Windows Vista: Kernel Changes - Cycle Times, Class Schedulers and Synchronization

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Cycle Time Counter

  Prior to Vista, the kernel accounted for CPU time based on the interval clock timer which had a resolution of between 10-15ms. This timing interval was not always fair or accurate since threads where charged for interrupts that occurred while they were running and a thread might not get a turn to execute or could get up to three turns to execute.   Vista changes this timing mechanism by reading the Time Stamp Counter (TSC) at each context switch. This allows the CPU to charge the thread with the actual CPU cycles consumed and does not charge the thread for interrupt time. This allows for a more accurate time accounting model and means that threads get at least one turn and can get at most one turn plus one tick.   This new time accounting is handled by the following API functions:  

Multimedia Class Scheduler

  The multimedia class scheduler is a new service that boost the thread priorities of multimedia applications to support glitch-free audio and video streaming. This service runs in a Svchost process and is implemented in the Mmcss.dll used by Media Player 11.   In order to make use of this service, threads must declare themselves as multimedia with the following API functions:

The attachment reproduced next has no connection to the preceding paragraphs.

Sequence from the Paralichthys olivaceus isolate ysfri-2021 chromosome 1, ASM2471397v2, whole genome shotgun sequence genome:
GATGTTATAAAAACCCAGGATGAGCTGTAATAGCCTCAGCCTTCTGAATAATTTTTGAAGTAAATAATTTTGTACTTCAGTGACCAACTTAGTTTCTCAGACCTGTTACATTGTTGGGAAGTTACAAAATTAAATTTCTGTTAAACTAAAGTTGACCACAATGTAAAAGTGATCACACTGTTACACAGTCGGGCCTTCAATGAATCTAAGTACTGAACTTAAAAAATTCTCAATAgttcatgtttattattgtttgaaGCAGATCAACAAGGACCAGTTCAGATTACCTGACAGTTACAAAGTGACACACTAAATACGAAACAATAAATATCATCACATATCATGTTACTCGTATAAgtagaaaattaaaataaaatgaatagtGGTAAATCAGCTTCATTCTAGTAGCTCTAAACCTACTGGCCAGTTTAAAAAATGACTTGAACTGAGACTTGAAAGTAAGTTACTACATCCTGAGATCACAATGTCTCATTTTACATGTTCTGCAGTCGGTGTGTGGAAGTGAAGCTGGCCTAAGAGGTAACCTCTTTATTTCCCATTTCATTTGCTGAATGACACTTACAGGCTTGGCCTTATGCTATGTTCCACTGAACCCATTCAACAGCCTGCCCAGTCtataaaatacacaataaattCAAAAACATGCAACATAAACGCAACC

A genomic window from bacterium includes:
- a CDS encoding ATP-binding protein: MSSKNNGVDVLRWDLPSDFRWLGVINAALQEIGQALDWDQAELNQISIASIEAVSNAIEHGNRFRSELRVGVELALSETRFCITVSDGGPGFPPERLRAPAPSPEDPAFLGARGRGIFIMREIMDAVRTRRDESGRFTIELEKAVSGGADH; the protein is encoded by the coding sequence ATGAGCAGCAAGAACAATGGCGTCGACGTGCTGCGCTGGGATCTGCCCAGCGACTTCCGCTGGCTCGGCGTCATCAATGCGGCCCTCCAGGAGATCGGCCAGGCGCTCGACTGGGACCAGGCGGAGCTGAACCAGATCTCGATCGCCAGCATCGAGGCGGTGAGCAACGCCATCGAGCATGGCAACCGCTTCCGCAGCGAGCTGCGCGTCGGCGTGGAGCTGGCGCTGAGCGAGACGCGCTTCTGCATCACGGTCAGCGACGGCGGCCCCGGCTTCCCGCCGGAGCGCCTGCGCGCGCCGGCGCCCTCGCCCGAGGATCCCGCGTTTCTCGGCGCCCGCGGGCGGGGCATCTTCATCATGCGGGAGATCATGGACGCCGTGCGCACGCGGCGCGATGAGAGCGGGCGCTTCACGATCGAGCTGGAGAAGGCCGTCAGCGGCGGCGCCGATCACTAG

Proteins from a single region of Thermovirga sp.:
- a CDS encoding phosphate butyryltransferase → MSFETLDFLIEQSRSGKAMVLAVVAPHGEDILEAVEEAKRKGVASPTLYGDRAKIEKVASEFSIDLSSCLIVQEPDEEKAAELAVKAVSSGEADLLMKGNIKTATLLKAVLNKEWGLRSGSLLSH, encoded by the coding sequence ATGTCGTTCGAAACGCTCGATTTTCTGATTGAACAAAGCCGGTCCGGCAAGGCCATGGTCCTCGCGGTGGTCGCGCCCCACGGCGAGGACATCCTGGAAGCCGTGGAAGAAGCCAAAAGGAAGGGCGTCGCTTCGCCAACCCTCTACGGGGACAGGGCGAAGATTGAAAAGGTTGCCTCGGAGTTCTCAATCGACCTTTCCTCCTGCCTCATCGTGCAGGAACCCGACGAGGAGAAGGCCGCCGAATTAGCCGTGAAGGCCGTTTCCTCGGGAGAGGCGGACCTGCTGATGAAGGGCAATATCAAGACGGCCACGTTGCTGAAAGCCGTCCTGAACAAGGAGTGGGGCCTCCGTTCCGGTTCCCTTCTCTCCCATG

Multimedia threads are boosted into real-time for 80% of a task’s clock rate (default is 1ms). If they consume all of that time, they are lowered so other threads can run. The percentage can be reconfigured through the following registry key:

HKLM\SOFTWARE\Microsoft\Windows NT\CurrentVersion\Multimedia\SystemProfile

New Synchronization APIs

Vista also introduces some new kernel synchronization methods such as:

Protected Processes

Protected processes prevent unauthorized access to media content and can only be created through the new Protected Media Path APIs that are part of Media Foundation. This is used to enforce a secure path to the output devices and allows only signed images to be mapped into a secure process. Images must be signed by Microsoft and third-party codes must be signed with a Windows Media DRM certificate.

Standard processes (even with debugging rights) have limited access to protected processes.